The Gareaus' Story: “Stay Positive and Count Your Blessings”

The Gareaus' Story: “Stay Positive and Count Your Blessings”

Mike and Danka are childhood sweethearts who have faced life’s hardships time and time again. Throughout 30 years of marriage, two children and several health scares, the Deep River, ON couple has stayed strong, choosing to be positive about their circumstances, no matter what. And even when Mike and Danka heard those two heart-stopping words, “brain tumour,” they didn’t let it change their outlook on life.

The Gareau family’s brain tumour journey began when Mike had a seizure on September 12, 2013. “At first, everyone thought it was a stroke,” Danka explains. “But when Mike had a second seizure in the ambulance and then another in our local emergency room, a stroke no longer fit the bill.” A CT scan followed, and then came a videoconference with a Toronto-based neurosurgeon. That’s when Mike and Danka were told the seizures were caused by a large lesion on Mike’s brain, near the area controlling his motor functions. With lots of swelling around the mass, no final diagnosis was given at that time. The couple was put into another ambulance and sent to Ottawa Hospital for further care. There Mike had a second CT scan to rule out the possibility of lesions elsewhere in his body. As he underwent his third scan, this time an MRI, Danka and other members of their close-knit family anxiously waited for the results. Gathered in a cubicle in the hospital’s emergency department, a resident shared the news about Mike’s health. “She said it was an invasive brain tumour and it wasn’t good,” recalls Danka. “It was September 13th and that’s when the world went still. Our lives changed forever.”

A long five days lay ahead as the swelling in Mike’s head had to go down before surgery was an option. Danka and Mike took that time to tell their children about the brain tumour, and every night Danka would squish into Mike’s hospital bed and drift off to sleep with him. “They weren’t the most comfortable nights we’ve ever had,” Danka adds laughingly, “but it was good to be together, to be each other’s towers of strength.” Goodbyes were shared, just in case things didn’t go well with surgery. Finally, on September 18, Mike had his awake craniotomy and most of the tumour was removed. Recovery from the operation went well and three days later, the couple was sent home. After the surgery and a tumour biopsy, Danka and Mike were given the official diagnosis: the mass in Mike’s brain was glioblastoma multiforme.

Six weeks of chemotherapy and radiation were next for Mike, and support for the Gareaus began to pour in from family and friends. The freezer, still stocked months later with casseroles and soups made by loved ones, stands as an example of the immense care the community has for Mike and Danka. “It isn’t always easy to accept compassion, but the little things, the meals and such, have been so helpful to us,” says Danka. Also helpful was the couple’s discovery of Brain Tumour Foundation of Canada. They first heard about the organization from Mike’s neurosurgeon, and then saw a poster for the Ottawa brain tumour support group on a hospital bulletin board. “We are so happy to have found this organization that has provided us with so much information and support. We went to our first support group meeting and that was the best decision we’ve made. It’s great to talk to others that are in the same or similar position.”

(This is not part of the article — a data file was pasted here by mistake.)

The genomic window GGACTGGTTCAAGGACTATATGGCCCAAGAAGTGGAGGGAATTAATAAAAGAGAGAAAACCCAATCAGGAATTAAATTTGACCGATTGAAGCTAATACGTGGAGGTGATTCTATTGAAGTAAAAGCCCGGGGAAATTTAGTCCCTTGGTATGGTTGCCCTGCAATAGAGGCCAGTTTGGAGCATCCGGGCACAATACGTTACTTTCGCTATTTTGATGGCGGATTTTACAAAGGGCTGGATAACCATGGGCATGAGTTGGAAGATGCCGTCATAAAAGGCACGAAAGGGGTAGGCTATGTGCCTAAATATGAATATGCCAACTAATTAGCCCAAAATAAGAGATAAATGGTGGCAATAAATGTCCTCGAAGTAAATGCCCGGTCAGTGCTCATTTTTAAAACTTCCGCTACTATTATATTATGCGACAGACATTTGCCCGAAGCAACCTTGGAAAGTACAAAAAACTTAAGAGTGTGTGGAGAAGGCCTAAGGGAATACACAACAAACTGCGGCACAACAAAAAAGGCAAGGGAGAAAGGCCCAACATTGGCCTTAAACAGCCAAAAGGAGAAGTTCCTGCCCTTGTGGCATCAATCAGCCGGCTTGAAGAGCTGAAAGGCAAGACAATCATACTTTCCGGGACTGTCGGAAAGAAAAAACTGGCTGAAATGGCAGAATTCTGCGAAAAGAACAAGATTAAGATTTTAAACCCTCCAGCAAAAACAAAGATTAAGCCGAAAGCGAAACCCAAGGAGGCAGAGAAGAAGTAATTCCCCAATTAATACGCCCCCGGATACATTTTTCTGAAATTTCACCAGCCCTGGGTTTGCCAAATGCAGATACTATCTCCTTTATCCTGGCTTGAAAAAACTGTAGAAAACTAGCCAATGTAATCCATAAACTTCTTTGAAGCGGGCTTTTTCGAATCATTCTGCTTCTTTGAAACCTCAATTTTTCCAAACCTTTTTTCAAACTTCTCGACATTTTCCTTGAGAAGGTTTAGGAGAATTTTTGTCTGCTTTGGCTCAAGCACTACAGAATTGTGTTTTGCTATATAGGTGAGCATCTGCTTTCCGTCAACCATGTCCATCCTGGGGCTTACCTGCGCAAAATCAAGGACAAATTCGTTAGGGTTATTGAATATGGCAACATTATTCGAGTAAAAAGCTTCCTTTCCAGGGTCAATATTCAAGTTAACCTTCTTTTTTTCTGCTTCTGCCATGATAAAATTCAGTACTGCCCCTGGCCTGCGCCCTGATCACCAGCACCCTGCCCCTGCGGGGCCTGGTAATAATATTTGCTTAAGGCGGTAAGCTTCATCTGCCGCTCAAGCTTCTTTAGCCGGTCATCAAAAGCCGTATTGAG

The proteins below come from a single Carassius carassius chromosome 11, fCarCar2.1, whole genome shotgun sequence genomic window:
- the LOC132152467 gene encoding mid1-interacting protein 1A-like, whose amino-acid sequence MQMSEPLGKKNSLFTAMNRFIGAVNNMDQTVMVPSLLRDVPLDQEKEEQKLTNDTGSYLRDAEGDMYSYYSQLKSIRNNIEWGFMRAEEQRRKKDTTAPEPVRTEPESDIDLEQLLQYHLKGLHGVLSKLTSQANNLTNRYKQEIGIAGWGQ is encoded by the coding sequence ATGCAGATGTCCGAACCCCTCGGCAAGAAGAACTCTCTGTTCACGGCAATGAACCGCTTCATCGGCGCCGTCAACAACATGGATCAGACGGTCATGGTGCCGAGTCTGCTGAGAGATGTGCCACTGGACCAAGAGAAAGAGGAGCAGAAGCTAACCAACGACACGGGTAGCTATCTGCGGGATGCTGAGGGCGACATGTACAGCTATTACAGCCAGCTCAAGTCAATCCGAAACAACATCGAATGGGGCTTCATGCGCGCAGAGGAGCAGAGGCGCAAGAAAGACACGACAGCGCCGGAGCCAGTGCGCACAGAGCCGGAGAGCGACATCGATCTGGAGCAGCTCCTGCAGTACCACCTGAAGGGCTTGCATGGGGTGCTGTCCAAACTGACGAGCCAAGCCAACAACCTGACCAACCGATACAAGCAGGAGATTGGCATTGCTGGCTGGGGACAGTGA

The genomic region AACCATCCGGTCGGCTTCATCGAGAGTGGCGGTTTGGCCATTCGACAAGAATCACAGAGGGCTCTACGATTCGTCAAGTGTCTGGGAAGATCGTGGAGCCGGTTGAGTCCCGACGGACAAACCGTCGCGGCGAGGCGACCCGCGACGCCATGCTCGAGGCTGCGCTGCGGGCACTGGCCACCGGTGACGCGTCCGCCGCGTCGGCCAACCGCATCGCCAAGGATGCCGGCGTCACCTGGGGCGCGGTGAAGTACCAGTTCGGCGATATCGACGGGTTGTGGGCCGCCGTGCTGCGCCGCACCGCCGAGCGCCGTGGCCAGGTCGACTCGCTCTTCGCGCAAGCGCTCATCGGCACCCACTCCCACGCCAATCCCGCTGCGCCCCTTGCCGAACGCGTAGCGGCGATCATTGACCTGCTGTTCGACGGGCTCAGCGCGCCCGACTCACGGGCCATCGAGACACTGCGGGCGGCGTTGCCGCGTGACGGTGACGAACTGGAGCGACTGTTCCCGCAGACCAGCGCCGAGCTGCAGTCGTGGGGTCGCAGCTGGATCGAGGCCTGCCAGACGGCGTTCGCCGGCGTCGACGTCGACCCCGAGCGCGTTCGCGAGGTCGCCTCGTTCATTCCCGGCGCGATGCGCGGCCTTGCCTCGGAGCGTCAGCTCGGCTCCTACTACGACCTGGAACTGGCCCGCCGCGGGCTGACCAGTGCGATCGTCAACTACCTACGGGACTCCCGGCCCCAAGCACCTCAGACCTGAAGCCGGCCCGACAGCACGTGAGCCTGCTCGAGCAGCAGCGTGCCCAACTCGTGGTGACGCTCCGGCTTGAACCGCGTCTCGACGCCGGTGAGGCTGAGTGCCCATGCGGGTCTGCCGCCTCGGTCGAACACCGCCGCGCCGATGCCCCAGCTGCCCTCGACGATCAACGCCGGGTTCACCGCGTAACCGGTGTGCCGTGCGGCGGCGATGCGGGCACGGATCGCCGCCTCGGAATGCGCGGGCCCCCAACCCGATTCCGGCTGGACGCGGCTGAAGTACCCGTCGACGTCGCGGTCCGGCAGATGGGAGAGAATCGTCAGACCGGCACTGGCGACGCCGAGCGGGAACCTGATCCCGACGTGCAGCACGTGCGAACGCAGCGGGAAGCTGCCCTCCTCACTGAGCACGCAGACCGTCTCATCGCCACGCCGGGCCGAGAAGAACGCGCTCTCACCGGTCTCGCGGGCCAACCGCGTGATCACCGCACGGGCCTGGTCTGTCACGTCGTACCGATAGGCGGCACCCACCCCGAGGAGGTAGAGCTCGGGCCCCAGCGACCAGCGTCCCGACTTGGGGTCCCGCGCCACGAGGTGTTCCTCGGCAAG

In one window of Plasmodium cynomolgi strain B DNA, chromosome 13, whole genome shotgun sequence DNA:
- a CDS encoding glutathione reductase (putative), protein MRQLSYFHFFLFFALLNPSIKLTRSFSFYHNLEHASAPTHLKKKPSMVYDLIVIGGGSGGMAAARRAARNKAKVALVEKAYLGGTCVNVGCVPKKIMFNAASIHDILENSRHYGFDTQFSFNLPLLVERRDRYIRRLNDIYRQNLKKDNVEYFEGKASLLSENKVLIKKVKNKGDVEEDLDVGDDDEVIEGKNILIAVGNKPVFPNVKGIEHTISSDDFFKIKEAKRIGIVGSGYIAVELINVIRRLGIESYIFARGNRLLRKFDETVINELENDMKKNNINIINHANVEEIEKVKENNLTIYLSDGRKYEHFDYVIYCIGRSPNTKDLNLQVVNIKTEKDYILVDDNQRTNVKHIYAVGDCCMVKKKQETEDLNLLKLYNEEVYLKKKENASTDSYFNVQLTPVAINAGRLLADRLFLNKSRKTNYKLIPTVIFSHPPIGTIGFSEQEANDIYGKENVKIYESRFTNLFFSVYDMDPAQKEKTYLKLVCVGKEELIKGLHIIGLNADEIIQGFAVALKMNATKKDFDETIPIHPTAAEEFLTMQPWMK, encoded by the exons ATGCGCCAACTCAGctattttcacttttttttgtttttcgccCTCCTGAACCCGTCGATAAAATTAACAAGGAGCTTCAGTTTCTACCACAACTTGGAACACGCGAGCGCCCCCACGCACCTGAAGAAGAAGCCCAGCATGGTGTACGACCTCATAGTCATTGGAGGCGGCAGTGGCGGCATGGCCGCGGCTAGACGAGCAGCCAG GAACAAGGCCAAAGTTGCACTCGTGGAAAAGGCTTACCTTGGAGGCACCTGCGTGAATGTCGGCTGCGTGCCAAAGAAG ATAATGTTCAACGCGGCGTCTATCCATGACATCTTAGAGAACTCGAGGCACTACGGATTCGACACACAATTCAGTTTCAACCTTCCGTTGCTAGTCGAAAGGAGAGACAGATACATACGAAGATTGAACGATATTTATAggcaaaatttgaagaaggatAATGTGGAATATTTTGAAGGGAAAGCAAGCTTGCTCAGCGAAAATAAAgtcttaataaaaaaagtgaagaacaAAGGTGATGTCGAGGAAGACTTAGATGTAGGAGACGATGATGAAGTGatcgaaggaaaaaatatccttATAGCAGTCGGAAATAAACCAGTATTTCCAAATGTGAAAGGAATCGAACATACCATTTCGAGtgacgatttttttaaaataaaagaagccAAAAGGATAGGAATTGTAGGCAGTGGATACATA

With Mike’s initial rounds of treatment complete, the couple is learning to manage the changes that come with a brain tumour diagnosis. Ever since the surgery, Mike’s speech is slightly different. He also struggles at times to choose words that fit with his train of thought. Despite these challenges, Mike and Danka are grateful for each day they have together. When asked her advice for anyone else on the brain tumour journey, Danka had three things to share. “Know it’s ok to feel overwhelmed at times; be the best advocate you can be for your own health care; and, above all, stay positive and count your blessings.”

<Back to Stories

Story posted: March 2014

Share This

Featured Story

Courtney’s Story of Stability

Stability. It’s a strange concept when you have what it known to be a progressive, life long illness. You hear the words, “Your tumour growth is stable” and for a moment you think someone is playing the world’s worst prank on you.

Learn more


Stephen's Story: "I have faith that we will meet again"

Stephen and I chatted on what should have been his 32nd Wedding Anniversary. Stephen and Susan were married for 30 years and were best...

Learn more

Tommy's Story: Fellowship recipient

Dr. Tommy Alain, the very first research Fellow funded by Brain Tumour Foundation of Canada through the William Donald Nash Brain...

Learn more

Upcoming Events

  • 17/Jan/2018: Windsor Support Group: Meets at the United Way, Unit A1, 300 Giles Blvd. East... Learn more >
  • 17/Jan/2018: Calgary Support Group: Meets at Wellspring Calgary, 1404 Home Road NW, Calgary, Alberta, T3B 1G7... Learn more >
  • 17/Jan/2018: Niagara Region Support Group: Meets at Wellspring Niagara, 3250 Schmon Parkway, Thorold, ON, L2V 4Y6... Learn more >
  • 17/Jan/2018: Winnipeg Support Group: Sturgeon Creek United Church, 207 Thompson Drive, Winnipeg, MB... Learn more >
View All Events >
Thank you to the donors whose contributions make this website and all programs, services and research possible.

Copyright © 2018 Brain Tumour Foundation of Canada. Charitable Registration #BN118816339RR0001
35 Years